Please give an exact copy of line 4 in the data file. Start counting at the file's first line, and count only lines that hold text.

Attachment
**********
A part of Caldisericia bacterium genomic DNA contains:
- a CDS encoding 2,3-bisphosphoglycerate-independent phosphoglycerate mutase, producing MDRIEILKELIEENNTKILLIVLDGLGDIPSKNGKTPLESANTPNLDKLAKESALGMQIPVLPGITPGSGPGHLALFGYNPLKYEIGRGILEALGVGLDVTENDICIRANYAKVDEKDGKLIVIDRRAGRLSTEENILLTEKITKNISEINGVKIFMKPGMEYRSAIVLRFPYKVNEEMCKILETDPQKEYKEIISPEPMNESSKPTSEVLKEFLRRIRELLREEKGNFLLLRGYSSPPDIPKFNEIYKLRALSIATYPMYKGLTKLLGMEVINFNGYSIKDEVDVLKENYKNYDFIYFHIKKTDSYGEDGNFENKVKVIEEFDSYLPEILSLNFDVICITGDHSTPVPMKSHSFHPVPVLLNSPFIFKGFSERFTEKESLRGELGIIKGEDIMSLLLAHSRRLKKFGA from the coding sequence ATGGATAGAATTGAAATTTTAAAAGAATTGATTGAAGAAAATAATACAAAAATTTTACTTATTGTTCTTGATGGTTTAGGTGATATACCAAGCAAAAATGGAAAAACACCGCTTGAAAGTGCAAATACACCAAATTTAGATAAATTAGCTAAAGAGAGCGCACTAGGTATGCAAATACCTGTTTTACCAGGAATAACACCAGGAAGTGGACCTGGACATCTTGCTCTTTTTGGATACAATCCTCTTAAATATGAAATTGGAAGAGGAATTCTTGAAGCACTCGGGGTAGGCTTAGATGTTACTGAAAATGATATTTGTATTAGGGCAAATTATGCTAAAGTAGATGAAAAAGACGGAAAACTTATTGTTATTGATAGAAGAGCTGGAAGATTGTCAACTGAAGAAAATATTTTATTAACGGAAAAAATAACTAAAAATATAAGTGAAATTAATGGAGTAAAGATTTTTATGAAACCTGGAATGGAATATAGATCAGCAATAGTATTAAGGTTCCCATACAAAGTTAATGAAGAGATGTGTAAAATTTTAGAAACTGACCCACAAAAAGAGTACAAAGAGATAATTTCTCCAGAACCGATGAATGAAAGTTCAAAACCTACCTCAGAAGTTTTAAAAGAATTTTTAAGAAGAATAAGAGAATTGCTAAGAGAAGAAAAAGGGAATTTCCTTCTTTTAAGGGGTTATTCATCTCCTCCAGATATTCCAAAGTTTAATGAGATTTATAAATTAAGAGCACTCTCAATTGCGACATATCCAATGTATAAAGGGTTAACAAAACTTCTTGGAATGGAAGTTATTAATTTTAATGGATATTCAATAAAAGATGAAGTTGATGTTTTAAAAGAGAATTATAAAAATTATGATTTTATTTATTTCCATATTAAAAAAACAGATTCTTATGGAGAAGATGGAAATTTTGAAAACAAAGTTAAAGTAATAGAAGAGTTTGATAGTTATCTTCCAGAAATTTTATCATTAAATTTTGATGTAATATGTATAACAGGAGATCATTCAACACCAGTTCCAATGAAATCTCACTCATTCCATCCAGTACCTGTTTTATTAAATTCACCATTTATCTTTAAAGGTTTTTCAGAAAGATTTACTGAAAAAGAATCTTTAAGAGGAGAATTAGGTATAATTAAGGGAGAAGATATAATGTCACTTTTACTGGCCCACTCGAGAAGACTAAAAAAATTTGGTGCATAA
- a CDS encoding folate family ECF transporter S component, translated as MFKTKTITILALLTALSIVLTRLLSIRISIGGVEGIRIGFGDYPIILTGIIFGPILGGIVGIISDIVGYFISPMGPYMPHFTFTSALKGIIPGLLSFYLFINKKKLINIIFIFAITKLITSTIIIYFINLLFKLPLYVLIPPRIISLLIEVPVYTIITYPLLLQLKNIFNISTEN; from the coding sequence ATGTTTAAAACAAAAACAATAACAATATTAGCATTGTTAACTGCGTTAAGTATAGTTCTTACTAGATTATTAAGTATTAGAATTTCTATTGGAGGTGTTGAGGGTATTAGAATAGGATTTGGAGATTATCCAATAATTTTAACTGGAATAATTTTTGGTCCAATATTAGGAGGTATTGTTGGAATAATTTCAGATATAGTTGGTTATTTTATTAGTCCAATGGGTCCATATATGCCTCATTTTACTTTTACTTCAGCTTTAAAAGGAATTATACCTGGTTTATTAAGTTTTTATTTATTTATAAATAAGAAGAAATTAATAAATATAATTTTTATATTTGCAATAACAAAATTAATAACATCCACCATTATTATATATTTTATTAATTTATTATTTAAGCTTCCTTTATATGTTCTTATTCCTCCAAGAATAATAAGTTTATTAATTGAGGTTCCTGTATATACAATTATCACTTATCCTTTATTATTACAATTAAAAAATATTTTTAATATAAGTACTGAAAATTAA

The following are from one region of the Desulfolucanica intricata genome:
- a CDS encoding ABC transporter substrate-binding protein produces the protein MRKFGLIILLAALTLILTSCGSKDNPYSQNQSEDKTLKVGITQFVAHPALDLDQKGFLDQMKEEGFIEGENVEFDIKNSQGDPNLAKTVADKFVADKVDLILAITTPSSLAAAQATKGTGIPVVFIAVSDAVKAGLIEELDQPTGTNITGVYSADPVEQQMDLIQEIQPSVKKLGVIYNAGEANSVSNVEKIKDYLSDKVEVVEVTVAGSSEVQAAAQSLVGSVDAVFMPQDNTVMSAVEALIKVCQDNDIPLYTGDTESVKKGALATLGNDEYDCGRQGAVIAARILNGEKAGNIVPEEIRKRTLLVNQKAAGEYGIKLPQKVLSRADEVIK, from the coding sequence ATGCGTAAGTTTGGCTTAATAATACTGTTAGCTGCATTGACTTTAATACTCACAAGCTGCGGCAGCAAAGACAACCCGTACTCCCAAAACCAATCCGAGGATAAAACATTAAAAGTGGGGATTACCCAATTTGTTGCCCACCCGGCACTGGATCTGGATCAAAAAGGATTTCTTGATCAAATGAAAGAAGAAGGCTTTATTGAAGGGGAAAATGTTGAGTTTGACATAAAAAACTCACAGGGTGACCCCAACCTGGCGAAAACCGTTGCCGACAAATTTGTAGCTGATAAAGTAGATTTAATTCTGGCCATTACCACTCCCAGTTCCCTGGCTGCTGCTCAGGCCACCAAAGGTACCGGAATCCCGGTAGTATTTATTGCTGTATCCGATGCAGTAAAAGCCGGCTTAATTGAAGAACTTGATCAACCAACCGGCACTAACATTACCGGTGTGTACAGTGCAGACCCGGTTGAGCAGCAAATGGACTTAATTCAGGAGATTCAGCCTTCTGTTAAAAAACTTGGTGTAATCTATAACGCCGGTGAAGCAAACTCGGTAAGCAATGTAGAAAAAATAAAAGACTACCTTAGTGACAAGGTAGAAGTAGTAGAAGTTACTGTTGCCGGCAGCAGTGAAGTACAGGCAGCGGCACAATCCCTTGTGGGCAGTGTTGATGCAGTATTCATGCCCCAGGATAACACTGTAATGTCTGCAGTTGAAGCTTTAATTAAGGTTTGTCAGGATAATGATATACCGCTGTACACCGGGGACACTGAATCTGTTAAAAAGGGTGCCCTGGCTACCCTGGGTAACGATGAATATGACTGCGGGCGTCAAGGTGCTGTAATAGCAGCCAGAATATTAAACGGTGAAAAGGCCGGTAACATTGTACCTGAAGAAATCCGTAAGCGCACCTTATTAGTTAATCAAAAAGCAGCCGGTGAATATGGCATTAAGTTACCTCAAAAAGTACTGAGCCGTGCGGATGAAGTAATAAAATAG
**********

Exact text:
The following are from one region of the Desulfolucanica intricata genome: